Punishment - Non Physcial Methods
When a child's form of punishment is physical the lesson becomes lost in the translation. All they learn is the being physical is the answer. That lesson translates into every aspect of their life and some children react in using the same type of physical behavior when dealing with others because they don't know any other alternative. The other alternatives haven't been taught.
Other methods of punishment could involve loss of privileges, removal of special items from their bedroom, their game systems, computer, loss of hand held games, no television after supper, no special treats or rewards on the weekend. There are always other recourse that can be put into play. A chart can be created with a if this happens, this is the course of action that will be put into place. The forms of discipline all depends on the age of the child. A toddler usually receives a time out. I've known those parents who when enforcing the time out makes them fold their hands and set them in their lap. If there is something special a child enjoys like playing a game on line, that privilege can be taken away for a specific time period.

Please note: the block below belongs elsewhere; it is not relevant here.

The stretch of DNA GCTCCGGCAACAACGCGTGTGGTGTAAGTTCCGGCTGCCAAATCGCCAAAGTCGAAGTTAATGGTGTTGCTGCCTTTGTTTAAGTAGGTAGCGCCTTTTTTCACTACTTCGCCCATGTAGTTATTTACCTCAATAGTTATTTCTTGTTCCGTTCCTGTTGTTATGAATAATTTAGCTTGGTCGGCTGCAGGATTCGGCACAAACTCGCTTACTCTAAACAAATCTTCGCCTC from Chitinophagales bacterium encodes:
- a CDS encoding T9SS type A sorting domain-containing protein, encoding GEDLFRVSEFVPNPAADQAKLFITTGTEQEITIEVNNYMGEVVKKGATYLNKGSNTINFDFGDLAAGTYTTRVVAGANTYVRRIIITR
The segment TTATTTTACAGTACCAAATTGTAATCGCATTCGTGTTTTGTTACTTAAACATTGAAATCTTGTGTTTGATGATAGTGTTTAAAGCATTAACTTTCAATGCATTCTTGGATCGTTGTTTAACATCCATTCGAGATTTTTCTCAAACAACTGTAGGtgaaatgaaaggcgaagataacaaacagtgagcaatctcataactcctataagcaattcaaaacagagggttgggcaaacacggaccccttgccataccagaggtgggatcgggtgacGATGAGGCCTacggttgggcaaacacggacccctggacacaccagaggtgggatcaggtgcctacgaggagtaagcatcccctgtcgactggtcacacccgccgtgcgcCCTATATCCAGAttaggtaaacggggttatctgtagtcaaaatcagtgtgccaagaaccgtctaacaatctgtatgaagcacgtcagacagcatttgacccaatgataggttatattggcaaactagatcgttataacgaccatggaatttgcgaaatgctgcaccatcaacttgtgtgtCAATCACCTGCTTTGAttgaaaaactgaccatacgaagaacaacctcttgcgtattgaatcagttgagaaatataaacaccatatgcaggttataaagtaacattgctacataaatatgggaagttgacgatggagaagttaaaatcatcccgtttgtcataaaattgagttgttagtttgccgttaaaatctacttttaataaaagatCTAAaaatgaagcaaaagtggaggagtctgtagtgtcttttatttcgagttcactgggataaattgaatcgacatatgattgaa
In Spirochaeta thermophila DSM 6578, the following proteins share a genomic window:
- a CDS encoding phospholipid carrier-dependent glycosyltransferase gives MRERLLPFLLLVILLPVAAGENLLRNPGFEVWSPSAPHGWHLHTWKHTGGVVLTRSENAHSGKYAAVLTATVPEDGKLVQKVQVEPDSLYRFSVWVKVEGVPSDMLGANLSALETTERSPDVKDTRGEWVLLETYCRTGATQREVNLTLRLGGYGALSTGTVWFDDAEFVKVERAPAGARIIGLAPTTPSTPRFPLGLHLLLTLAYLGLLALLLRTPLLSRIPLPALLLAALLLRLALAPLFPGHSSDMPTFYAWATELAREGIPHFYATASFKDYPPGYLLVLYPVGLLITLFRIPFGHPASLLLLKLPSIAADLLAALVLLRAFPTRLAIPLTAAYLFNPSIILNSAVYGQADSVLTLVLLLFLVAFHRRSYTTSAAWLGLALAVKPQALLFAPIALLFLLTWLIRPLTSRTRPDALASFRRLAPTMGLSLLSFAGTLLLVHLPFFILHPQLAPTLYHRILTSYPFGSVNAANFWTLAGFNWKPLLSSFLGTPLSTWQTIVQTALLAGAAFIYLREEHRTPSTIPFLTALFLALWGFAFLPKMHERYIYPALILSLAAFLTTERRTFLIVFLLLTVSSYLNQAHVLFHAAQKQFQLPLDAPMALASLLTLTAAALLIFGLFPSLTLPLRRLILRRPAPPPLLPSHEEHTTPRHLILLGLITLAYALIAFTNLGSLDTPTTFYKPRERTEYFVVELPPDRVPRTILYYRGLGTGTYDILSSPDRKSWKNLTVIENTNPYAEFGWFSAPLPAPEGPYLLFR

When handling older kids in the junior high school age they have the privilege of going to the next dance revoked. They can be reprimanded by not allowing them to attend the next football game, the next social evening event, not going to the movies with their friends. These type of reinforcements teach them a clearer view of what punishment is about and how to relate to in a more positive way. For the young girls no allowing them to go to the mall with their girlfriends brings out the devil in them yet, I bet the next time they consider being rude, disrespectful or talking out of turn they will think before they react and consider what the consequences of their actions will be. Is that alternative worth their need to act out? Most likely it isn't.
Prepare a chart listing the rules of the house, what behavior your expect and what the punishment will be if the rules and behavior are abused. Explain what each of them mean and even ask for their ideas on what house rules and behavior rules they feel are important. This way your children can't say, I didn't know that, you didn't explain that to me.